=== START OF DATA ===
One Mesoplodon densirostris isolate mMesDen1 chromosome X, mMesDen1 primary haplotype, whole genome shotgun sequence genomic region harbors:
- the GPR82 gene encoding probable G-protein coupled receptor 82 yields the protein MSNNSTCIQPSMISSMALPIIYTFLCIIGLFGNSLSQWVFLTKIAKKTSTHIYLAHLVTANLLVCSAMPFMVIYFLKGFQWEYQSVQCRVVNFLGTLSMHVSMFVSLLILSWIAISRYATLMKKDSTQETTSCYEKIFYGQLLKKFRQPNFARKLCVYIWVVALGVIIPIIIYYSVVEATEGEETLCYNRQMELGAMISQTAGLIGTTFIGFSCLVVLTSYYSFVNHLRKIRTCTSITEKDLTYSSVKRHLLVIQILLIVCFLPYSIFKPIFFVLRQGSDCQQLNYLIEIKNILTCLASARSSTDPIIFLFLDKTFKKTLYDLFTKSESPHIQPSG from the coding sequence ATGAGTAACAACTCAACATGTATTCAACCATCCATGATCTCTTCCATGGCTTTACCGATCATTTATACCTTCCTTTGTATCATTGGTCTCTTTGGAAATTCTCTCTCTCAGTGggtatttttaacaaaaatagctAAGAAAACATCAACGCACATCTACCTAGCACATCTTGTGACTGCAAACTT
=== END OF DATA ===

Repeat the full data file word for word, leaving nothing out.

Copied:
One Mesoplodon densirostris isolate mMesDen1 chromosome X, mMesDen1 primary haplotype, whole genome shotgun sequence genomic region harbors:
- the GPR82 gene encoding probable G-protein coupled receptor 82 yields the protein MSNNSTCIQPSMISSMALPIIYTFLCIIGLFGNSLSQWVFLTKIAKKTSTHIYLAHLVTANLLVCSAMPFMVIYFLKGFQWEYQSVQCRVVNFLGTLSMHVSMFVSLLILSWIAISRYATLMKKDSTQETTSCYEKIFYGQLLKKFRQPNFARKLCVYIWVVALGVIIPIIIYYSVVEATEGEETLCYNRQMELGAMISQTAGLIGTTFIGFSCLVVLTSYYSFVNHLRKIRTCTSITEKDLTYSSVKRHLLVIQILLIVCFLPYSIFKPIFFVLRQGSDCQQLNYLIEIKNILTCLASARSSTDPIIFLFLDKTFKKTLYDLFTKSESPHIQPSG from the coding sequence ATGAGTAACAACTCAACATGTATTCAACCATCCATGATCTCTTCCATGGCTTTACCGATCATTTATACCTTCCTTTGTATCATTGGTCTCTTTGGAAATTCTCTCTCTCAGTGggtatttttaacaaaaatagctAAGAAAACATCAACGCACATCTACCTAGCACATCTTGTGACTGCAAACTT